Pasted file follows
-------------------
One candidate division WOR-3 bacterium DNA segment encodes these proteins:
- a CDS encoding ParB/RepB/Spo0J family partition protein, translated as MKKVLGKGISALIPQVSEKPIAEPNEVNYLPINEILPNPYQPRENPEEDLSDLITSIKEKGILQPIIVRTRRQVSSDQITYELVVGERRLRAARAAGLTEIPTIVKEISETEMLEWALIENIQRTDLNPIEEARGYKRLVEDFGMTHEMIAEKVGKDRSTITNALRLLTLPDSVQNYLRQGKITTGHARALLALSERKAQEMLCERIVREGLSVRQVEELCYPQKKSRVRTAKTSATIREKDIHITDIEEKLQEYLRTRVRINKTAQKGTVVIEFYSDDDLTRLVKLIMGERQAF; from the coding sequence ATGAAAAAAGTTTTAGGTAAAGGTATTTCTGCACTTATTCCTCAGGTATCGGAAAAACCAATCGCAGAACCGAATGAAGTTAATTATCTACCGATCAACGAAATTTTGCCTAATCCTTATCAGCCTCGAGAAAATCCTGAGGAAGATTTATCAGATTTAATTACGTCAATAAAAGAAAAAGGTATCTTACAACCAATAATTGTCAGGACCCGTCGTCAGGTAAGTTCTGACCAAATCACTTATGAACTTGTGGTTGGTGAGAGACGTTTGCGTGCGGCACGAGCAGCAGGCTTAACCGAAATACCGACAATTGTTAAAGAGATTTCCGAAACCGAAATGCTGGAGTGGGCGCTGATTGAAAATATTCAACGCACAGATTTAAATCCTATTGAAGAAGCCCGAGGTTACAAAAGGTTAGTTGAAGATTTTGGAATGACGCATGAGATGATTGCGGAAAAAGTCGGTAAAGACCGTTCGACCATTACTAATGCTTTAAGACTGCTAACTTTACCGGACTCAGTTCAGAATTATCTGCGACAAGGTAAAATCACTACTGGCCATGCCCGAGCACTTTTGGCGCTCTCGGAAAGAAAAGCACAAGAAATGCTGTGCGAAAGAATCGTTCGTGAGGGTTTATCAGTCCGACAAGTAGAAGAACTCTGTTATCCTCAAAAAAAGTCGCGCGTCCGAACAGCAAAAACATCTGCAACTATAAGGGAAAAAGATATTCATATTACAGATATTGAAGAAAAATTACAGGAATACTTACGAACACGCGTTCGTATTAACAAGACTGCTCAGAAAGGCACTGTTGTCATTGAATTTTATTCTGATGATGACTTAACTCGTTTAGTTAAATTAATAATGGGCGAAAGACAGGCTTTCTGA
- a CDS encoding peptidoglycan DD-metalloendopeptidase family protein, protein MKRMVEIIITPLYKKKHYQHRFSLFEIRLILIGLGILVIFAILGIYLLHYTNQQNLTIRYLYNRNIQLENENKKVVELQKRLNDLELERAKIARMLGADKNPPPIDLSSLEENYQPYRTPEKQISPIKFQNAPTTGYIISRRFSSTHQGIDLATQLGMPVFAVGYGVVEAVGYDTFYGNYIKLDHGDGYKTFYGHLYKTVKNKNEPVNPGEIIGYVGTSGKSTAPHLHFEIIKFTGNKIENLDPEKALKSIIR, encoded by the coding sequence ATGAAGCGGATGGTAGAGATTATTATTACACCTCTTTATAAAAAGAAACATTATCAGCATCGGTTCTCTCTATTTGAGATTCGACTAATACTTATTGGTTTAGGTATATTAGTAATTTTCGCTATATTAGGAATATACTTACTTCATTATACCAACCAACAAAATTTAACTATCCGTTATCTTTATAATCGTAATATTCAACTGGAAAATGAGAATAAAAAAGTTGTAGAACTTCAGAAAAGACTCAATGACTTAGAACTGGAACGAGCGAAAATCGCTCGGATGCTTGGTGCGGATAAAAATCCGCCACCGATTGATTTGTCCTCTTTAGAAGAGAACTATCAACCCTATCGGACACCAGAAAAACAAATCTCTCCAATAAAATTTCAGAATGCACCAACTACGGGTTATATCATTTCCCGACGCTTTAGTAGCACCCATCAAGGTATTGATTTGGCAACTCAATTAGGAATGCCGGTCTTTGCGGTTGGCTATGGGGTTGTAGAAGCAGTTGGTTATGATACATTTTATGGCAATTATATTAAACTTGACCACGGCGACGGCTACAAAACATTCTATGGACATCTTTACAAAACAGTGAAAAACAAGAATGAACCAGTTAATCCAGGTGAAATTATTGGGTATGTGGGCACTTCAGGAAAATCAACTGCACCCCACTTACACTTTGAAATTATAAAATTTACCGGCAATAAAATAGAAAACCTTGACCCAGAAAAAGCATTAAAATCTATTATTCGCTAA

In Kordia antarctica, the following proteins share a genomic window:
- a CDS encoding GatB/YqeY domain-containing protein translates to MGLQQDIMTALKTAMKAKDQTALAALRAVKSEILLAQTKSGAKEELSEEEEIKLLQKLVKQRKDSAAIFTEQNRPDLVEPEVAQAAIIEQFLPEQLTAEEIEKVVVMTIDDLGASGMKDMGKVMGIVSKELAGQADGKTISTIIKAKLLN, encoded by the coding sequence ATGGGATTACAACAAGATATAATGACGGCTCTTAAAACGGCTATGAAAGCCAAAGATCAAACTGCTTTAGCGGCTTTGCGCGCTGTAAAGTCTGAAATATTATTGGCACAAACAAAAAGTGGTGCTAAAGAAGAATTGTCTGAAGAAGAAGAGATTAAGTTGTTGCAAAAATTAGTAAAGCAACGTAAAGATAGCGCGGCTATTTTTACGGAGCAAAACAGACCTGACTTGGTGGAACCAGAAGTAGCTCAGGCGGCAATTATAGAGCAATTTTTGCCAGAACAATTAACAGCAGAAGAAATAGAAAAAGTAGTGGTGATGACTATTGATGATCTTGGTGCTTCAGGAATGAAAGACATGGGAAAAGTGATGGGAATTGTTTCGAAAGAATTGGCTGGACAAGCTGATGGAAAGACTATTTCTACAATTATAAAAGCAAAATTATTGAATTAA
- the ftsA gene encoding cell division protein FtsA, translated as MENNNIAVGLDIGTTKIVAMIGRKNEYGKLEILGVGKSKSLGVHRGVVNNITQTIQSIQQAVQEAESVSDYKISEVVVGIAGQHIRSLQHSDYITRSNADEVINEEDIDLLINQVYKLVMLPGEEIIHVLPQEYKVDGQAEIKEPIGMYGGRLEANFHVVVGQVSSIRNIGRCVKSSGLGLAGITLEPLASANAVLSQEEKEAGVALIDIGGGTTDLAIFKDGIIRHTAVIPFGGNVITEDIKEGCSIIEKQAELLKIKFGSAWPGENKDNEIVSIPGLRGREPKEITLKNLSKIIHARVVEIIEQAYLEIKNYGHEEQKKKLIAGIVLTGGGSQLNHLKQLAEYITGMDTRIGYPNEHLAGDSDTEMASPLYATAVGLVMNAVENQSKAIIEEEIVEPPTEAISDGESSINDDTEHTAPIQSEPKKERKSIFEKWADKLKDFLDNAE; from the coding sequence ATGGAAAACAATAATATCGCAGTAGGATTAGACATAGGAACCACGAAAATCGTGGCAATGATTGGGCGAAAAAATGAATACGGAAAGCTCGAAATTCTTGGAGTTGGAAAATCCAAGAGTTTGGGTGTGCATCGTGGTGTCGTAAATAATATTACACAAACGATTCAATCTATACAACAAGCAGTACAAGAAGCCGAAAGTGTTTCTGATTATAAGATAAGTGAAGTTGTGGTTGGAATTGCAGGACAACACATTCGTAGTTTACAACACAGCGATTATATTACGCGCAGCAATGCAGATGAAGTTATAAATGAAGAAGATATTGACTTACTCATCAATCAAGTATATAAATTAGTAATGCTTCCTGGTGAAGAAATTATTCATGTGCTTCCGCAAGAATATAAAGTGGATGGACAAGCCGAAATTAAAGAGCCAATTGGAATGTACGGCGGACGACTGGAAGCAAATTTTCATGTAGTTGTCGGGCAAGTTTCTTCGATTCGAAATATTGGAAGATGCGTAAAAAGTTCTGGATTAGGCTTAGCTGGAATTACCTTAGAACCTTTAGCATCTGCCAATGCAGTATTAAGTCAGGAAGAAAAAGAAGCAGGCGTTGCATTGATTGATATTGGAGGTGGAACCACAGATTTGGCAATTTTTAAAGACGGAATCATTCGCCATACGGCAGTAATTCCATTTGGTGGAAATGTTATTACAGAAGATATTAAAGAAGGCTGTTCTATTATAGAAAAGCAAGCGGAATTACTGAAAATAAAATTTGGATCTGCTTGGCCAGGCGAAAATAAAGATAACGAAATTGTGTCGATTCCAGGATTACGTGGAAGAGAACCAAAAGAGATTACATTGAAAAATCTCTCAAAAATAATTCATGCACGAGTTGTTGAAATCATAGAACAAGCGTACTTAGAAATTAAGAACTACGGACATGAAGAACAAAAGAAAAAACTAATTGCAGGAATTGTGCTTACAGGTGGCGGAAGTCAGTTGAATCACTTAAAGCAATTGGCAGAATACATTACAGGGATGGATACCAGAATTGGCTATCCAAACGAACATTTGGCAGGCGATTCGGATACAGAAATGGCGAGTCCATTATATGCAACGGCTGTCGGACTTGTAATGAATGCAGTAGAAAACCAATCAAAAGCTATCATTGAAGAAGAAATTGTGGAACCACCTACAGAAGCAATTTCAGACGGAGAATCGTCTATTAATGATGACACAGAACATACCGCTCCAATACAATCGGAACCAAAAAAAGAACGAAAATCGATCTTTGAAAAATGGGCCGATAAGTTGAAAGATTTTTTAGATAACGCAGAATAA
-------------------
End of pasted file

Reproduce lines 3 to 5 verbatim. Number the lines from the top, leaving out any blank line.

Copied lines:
- a CDS encoding peptidoglycan DD-metalloendopeptidase family protein, protein MKRMVEIIITPLYKKKHYQHRFSLFEIRLILIGLGILVIFAILGIYLLHYTNQQNLTIRYLYNRNIQLENENKKVVELQKRLNDLELERAKIARMLGADKNPPPIDLSSLEENYQPYRTPEKQISPIKFQNAPTTGYIISRRFSSTHQGIDLATQLGMPVFAVGYGVVEAVGYDTFYGNYIKLDHGDGYKTFYGHLYKTVKNKNEPVNPGEIIGYVGTSGKSTAPHLHFEIIKFTGNKIENLDPEKALKSIIR, encoded by the coding sequence ATGAAGCGGATGGTAGAGATTATTATTACACCTCTTTATAAAAAGAAACATTATCAGCATCGGTTCTCTCTATTTGAGATTCGACTAATACTTATTGGTTTAGGTATATTAGTAATTTTCGCTATATTAGGAATATACTTACTTCATTATACCAACCAACAAAATTTAACTATCCGTTATCTTTATAATCGTAATATTCAACTGGAAAATGAGAATAAAAAAGTTGTAGAACTTCAGAAAAGACTCAATGACTTAGAACTGGAACGAGCGAAAATCGCTCGGATGCTTGGTGCGGATAAAAATCCGCCACCGATTGATTTGTCCTCTTTAGAAGAGAACTATCAACCCTATCGGACACCAGAAAAACAAATCTCTCCAATAAAATTTCAGAATGCACCAACTACGGGTTATATCATTTCCCGACGCTTTAGTAGCACCCATCAAGGTATTGATTTGGCAACTCAATTAGGAATGCCGGTCTTTGCGGTTGGCTATGGGGTTGTAGAAGCAGTTGGTTATGATACATTTTATGGCAATTATATTAAACTTGACCACGGCGACGGCTACAAAACATTCTATGGACATCTTTACAAAACAGTGAAAAACAAGAATGAACCAGTTAATCCAGGTGAAATTATTGGGTATGTGGGCACTTCAGGAAAATCAACTGCACCCCACTTACACTTTGAAATTATAAAATTTACCGGCAATAAAATAGAAAACCTTGACCCAGAAAAAGCATTAAAATCTATTATTCGCTAA

In Kordia antarctica, the following proteins share a genomic window:
- a CDS encoding GatB/YqeY domain-containing protein translates to MGLQQDIMTALKTAMKAKDQTALAALRAVKSEILLAQTKSGAKEELSEEEEIKLLQKLVKQRKDSAAIFTEQNRPDLVEPEVAQAAIIEQFLPEQLTAEEIEKVVVMTIDDLGASGMKDMGKVMGIVSKELAGQADGKTISTIIKAKLLN, encoded by the coding sequence ATGGGATTACAACAAGATATAATGACGGCTCTTAAAACGGCTATGAAAGCCAAAGATCAAACTGCTTTAGCGGCTTTGCGCGCTGTAAAGTCTGAAATATTATTGGCACAAACAAAAAGTGGTGCTAAAGAAGAATTGTCTGAAGAAGAAGAGATTAAGTTGTTGCAAAAATTAGTAAAGCAACGTAAAGATAGCGCGGCTATTTTTACGGAGCAAAACAGACCTGACTTGGTGGAACCAGAAGTAGCTCAGGCGGCAATTATAGAGCAATTTTTGCCAGAACAATTAACAGCAGAAGAAATAGAAAAAGTAGTGGTGATGACTATTGATGATCTTGGTGCTTCAGGAATGAAAGACATGGGAAAAGTGATGGGAATTGTTTCGAAAGAATTGGCTGGACAAGCTGATGGAAAGACTATTTCTACAATTATAAAAGCAAAATTATTGAATTAA